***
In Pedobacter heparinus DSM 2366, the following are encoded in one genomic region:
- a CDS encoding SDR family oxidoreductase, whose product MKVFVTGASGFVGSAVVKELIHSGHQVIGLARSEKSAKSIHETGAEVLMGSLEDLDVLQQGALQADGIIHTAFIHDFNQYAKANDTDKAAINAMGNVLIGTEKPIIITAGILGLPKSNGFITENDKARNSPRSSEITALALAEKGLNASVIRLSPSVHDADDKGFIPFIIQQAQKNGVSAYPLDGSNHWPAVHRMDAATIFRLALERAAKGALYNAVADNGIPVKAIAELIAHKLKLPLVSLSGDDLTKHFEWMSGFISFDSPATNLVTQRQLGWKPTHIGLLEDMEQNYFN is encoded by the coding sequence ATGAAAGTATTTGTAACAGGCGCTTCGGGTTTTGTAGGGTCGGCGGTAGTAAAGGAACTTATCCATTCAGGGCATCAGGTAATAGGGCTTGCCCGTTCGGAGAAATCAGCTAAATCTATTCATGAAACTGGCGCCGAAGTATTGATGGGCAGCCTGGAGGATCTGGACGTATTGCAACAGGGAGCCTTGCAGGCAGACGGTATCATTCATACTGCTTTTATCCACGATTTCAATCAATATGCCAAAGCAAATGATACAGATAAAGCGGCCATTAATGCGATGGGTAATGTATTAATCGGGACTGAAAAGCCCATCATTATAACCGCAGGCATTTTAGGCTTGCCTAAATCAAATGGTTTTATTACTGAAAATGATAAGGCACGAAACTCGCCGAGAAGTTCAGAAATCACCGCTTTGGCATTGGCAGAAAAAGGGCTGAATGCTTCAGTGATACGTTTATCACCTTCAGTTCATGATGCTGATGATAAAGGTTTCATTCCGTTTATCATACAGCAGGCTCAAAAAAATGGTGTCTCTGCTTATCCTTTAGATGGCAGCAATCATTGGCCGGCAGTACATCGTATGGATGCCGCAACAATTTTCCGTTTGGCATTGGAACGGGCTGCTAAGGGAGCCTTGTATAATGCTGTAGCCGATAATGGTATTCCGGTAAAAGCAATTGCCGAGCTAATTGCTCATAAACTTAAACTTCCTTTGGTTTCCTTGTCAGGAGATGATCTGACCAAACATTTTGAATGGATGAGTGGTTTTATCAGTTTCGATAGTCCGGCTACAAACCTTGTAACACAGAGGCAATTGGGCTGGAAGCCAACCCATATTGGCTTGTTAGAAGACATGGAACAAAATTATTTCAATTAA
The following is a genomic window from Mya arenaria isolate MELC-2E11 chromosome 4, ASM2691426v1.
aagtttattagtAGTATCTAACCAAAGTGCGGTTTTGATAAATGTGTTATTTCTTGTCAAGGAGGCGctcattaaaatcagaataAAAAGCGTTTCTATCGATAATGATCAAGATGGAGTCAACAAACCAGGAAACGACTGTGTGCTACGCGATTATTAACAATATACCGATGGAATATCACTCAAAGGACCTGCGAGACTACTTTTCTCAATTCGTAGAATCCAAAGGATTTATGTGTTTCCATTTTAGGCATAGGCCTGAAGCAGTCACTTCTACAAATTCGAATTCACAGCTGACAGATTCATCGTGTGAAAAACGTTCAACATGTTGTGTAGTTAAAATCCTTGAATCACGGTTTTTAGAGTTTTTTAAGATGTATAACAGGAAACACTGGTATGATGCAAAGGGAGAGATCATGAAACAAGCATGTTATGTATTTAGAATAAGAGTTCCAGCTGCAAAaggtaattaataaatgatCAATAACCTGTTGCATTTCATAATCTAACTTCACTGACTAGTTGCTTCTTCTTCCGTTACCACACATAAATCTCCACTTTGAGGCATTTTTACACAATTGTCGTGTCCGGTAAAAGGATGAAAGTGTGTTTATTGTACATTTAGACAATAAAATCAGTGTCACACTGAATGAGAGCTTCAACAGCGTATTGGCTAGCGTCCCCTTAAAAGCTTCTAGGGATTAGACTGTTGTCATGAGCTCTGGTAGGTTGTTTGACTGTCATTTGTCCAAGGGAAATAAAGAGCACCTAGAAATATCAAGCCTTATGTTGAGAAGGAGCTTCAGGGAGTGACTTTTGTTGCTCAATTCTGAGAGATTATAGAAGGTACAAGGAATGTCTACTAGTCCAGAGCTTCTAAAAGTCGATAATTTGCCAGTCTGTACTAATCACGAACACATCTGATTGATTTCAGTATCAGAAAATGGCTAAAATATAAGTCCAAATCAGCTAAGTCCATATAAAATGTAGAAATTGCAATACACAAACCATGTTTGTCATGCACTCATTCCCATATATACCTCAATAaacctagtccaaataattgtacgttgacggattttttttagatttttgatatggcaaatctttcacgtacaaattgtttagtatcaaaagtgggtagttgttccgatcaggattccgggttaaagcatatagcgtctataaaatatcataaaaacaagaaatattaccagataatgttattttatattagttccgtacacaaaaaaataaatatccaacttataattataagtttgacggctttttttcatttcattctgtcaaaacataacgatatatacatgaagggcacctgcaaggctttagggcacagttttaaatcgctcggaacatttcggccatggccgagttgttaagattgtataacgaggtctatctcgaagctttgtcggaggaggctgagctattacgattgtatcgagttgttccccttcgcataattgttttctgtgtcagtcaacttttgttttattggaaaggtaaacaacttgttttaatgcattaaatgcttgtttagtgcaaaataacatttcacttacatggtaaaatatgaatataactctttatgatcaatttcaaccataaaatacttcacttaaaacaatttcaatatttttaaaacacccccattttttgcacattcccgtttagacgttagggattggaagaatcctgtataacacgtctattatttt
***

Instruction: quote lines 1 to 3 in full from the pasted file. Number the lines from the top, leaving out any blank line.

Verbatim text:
In Pedobacter heparinus DSM 2366, the following are encoded in one genomic region:
- a CDS encoding SDR family oxidoreductase, whose product MKVFVTGASGFVGSAVVKELIHSGHQVIGLARSEKSAKSIHETGAEVLMGSLEDLDVLQQGALQADGIIHTAFIHDFNQYAKANDTDKAAINAMGNVLIGTEKPIIITAGILGLPKSNGFITENDKARNSPRSSEITALALAEKGLNASVIRLSPSVHDADDKGFIPFIIQQAQKNGVSAYPLDGSNHWPAVHRMDAATIFRLALERAAKGALYNAVADNGIPVKAIAELIAHKLKLPLVSLSGDDLTKHFEWMSGFISFDSPATNLVTQRQLGWKPTHIGLLEDMEQNYFN is encoded by the coding sequence ATGAAAGTATTTGTAACAGGCGCTTCGGGTTTTGTAGGGTCGGCGGTAGTAAAGGAACTTATCCATTCAGGGCATCAGGTAATAGGGCTTGCCCGTTCGGAGAAATCAGCTAAATCTATTCATGAAACTGGCGCCGAAGTATTGATGGGCAGCCTGGAGGATCTGGACGTATTGCAACAGGGAGCCTTGCAGGCAGACGGTATCATTCATACTGCTTTTATCCACGATTTCAATCAATATGCCAAAGCAAATGATACAGATAAAGCGGCCATTAATGCGATGGGTAATGTATTAATCGGGACTGAAAAGCCCATCATTATAACCGCAGGCATTTTAGGCTTGCCTAAATCAAATGGTTTTATTACTGAAAATGATAAGGCACGAAACTCGCCGAGAAGTTCAGAAATCACCGCTTTGGCATTGGCAGAAAAAGGGCTGAATGCTTCAGTGATACGTTTATCACCTTCAGTTCATGATGCTGATGATAAAGGTTTCATTCCGTTTATCATACAGCAGGCTCAAAAAAATGGTGTCTCTGCTTATCCTTTAGATGGCAGCAATCATTGGCCGGCAGTACATCGTATGGATGCCGCAACAATTTTCCGTTTGGCATTGGAACGGGCTGCTAAGGGAGCCTTGTATAATGCTGTAGCCGATAATGGTATTCCGGTAAAAGCAATTGCCGAGCTAATTGCTCATAAACTTAAACTTCCTTTGGTTTCCTTGTCAGGAGATGATCTGACCAAACATTTTGAATGGATGAGTGGTTTTATCAGTTTCGATAGTCCGGCTACAAACCTTGTAACACAGAGGCAATTGGGCTGGAAGCCAACCCATATTGGCTTGTTAGAAGACATGGAACAAAATTATTTCAATTAA
The following is a genomic window from Mya arenaria isolate MELC-2E11 chromosome 4, ASM2691426v1.